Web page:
How Much Big Motor Play Do Children Need?
Because of the childhood obesity epidemic, many public service campaigns have surfaced. A popular one recommends a minimum of 60 minutes of big motor play per day. And even though any movement is better than no movement, experts recommend quite a bit more.
It varies by source but some experts recommend the following:
- Infants should have at least 90 minutes of tummy time per day
- Toddlers should have 5 to 8 hours of big play, preferably outdoors as much as possible
- Preschoolers also need 5 to 8 hours, and ideally lots of outside time
- Elementary aged children should have 4 to 5 hours of physical activity, including plenty of time outside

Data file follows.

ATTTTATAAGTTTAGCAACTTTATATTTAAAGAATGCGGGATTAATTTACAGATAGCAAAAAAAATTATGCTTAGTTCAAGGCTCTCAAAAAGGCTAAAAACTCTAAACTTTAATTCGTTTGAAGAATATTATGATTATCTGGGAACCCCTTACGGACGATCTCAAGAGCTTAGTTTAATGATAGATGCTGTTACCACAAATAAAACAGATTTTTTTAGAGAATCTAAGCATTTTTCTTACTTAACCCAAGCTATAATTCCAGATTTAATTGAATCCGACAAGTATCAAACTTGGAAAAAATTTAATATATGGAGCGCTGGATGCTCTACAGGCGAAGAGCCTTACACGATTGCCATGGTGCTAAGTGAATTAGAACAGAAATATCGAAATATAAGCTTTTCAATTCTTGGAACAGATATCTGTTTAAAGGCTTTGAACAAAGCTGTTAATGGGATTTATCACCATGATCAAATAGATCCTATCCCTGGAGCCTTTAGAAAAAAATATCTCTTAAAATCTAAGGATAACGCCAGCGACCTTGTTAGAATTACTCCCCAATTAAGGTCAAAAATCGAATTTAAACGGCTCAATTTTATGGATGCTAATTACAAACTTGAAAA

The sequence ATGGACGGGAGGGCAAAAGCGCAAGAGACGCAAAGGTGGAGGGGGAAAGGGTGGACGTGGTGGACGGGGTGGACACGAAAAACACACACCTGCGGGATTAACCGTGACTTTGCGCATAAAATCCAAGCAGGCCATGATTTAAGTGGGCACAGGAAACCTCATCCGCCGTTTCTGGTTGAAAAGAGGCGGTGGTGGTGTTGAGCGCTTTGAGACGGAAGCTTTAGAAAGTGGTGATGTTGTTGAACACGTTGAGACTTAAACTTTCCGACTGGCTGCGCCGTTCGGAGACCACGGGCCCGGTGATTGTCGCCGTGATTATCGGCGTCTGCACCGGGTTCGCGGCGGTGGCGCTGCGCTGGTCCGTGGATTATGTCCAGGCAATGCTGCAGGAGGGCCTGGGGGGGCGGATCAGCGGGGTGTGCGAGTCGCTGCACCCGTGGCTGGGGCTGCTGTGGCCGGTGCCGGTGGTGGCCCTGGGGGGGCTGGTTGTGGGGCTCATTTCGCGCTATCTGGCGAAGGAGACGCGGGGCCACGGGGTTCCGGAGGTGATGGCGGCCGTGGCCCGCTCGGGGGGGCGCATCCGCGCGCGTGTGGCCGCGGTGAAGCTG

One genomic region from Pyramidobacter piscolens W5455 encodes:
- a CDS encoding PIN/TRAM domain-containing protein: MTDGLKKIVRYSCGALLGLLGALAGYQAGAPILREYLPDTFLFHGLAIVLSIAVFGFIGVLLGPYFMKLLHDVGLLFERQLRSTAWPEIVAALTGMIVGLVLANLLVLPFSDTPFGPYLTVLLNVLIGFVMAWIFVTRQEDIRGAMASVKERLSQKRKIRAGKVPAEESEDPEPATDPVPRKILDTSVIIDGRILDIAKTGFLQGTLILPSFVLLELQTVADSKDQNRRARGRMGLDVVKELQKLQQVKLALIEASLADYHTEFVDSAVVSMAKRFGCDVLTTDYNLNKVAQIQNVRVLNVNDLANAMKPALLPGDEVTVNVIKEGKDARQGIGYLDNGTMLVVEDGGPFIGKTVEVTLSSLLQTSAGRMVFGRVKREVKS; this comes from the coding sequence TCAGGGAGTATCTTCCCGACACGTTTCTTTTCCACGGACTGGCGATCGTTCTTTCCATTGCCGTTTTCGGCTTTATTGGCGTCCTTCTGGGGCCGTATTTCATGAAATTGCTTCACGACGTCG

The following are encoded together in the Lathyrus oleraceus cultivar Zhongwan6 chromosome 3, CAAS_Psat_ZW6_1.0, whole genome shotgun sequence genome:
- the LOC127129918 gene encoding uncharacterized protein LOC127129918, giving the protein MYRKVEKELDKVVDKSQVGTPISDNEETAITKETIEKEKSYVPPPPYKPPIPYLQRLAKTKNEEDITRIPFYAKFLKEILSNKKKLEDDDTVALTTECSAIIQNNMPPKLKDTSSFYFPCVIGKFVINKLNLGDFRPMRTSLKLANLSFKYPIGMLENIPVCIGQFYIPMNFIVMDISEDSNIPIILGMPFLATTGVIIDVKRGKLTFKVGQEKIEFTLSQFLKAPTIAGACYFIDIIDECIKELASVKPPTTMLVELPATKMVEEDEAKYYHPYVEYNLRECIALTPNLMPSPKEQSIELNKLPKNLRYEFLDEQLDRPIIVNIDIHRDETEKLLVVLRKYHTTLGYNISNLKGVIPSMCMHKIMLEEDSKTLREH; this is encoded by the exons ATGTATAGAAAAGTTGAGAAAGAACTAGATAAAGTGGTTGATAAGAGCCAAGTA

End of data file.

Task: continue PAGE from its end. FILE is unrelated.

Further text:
- Adolescents need 3 to 4 hours of physical activity per day, and outdoor time is still beneficial
Although these recommendations involve a lot of hours, it’s what paediatric occupational therapist and author, Angela J. Hanscom, suggests for optimal development.
Big movement is vital for our children’s developing bodies. If we want them to be able to focus, do well in school, and be able to listen to us, we must help them meet their bodies’ need for physical movement.
Even if you can’t fit five hours in, do your best to give them as much activity as possible. Sometimes, adapting your rules can help. Perhaps a three hour trip to the park isn’t possible, but letting children slide down the stair rail or bounce on the couch are things you might allow to get extra movement in.
My daughter had a big vestibular set back during the winter when we spent more time indoors. We eventually purchased a small trampoline with a handle, and an indoor swing to help us get more physical activity, regardless of the weather.